Editorial Assistant Resume Example & Writing Guide

Use this Editorial Assistant resume example and guide to improve your career and write a powerful resume that will separate you from the competition.

Editorial assistants are the unsung heroes of publishing. They’re the ones who help their editors manage the flow of content for their publications, from researching and writing articles to fact-checking and proofreading everything that lands on their desks. And as an editorial assistant, you have the opportunity to learn about every aspect of the publishing process.

But before you can make your mark on the industry, you need a compelling resume that will help you land your dream job. Here are some tips and an example to help you write an editorial assistant resume that hiring managers will love.

Mary Thompson
Chicago, IL | (123) 456-7891 | [email protected]

Driven and detail-oriented editorial assistant with experience in copyediting, fact-checking, and proofreading. Excels at managing multiple projects simultaneously and meeting deadlines in a fast-paced environment. Passionate about books, reading, and writing.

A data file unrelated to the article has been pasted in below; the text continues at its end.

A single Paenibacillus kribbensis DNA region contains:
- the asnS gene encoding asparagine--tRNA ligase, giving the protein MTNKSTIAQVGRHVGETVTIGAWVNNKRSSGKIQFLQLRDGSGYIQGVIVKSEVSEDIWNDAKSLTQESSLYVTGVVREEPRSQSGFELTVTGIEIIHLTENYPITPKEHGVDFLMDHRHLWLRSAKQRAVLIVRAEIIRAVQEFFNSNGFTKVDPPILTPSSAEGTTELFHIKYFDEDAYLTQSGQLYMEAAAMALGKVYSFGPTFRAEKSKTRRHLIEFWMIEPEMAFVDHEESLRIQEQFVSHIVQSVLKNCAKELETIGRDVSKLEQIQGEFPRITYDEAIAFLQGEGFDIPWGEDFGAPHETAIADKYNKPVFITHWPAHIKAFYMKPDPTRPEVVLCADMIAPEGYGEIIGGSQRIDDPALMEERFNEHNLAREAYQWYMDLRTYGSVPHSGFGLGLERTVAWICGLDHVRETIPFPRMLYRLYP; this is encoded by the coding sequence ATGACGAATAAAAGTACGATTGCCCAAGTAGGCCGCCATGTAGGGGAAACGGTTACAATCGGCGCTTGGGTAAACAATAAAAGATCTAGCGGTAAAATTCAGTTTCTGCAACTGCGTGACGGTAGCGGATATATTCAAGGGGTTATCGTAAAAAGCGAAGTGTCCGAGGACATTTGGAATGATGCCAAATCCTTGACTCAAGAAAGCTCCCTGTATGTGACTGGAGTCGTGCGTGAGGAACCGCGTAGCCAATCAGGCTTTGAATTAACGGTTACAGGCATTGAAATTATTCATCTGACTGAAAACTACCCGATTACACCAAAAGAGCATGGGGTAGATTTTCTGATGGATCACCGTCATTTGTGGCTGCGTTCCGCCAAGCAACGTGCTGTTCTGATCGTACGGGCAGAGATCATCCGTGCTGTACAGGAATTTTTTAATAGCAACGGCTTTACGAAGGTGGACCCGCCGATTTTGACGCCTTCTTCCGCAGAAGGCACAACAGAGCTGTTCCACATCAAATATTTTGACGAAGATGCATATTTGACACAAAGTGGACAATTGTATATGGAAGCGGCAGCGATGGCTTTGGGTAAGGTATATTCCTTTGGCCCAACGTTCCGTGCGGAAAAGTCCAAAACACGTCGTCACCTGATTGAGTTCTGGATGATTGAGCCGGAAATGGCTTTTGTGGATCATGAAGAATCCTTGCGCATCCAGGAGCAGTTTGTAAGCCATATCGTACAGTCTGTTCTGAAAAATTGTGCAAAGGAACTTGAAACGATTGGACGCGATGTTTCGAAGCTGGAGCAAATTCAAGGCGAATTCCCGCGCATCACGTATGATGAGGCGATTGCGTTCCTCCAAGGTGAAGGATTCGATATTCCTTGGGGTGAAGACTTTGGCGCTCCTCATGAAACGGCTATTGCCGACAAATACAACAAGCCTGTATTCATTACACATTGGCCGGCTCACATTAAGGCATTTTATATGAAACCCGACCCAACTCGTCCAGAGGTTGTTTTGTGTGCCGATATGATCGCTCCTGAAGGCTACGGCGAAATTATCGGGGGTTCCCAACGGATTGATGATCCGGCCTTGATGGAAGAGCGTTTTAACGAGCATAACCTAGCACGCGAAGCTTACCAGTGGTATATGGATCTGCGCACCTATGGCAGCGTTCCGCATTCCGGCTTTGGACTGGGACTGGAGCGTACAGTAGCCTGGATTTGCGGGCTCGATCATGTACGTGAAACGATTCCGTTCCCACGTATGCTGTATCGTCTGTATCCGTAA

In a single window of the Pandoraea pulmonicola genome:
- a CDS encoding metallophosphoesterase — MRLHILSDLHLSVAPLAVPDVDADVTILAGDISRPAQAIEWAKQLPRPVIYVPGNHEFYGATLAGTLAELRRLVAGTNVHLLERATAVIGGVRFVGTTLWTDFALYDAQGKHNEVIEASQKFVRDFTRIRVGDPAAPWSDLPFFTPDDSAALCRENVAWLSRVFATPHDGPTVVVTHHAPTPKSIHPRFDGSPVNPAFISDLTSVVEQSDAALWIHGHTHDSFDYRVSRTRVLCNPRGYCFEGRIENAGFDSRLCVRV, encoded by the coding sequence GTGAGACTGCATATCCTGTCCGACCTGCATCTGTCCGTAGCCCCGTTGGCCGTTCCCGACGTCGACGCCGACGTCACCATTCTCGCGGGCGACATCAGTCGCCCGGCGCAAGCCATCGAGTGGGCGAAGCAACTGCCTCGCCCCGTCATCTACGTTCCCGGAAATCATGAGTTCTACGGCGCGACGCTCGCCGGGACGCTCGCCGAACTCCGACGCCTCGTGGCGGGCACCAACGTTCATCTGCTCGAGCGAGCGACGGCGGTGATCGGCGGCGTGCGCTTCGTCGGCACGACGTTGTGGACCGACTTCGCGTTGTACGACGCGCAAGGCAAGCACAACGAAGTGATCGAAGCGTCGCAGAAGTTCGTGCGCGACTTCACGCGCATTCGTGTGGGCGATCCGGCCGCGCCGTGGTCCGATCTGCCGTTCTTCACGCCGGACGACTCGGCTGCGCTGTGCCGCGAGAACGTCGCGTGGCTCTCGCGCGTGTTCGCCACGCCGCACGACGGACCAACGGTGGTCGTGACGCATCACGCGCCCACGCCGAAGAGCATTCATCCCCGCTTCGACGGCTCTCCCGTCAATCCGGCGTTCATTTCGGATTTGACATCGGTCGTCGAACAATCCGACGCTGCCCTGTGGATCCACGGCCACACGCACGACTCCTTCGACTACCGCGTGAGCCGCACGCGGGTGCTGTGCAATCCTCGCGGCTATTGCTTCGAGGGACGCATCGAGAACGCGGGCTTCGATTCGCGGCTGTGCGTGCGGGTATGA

University of Illinois at Urbana-Champaign Jun '10
B.A. in English
Company A, Editorial Assistant Jan '17 – Current
  • Assisted in the editorial process for a literary magazine, including copyediting submissions and proofreading final drafts of articles and essays.
  • Managed submission inboxes through Submittable, organized files by contributor name, edited biographical information as needed, formatted manuscripts to fit publication specifications, created spreadsheets with contributor contact info and article titles/contributor names.
  • Created promotional materials such as postcards or flyers for events (e.g., readings) that featured current contributors’ work and assisted with event planning tasks such as reserving venues, booking performers, etc.
  • Maintained social media accounts (Facebook & Instagram), updated content regularly, managed website content and built online presence via email marketing campaigns using MailChimp.
  • Assisted in general office duties such as copying documents or mailing out publications when necessary and performed other related duties as assigned by supervisor(s).
Company B, Editorial Assistant Jan '12 – Dec '16
  • Created and maintained a comprehensive Excel database of all editorial content, including articles, images and videos
  • Edited photos using Photoshop to ensure that the image was properly exposed and had the correct color balance
  • Proofread copy for spelling errors, grammatical mistakes and factual inaccuracies before publishing it online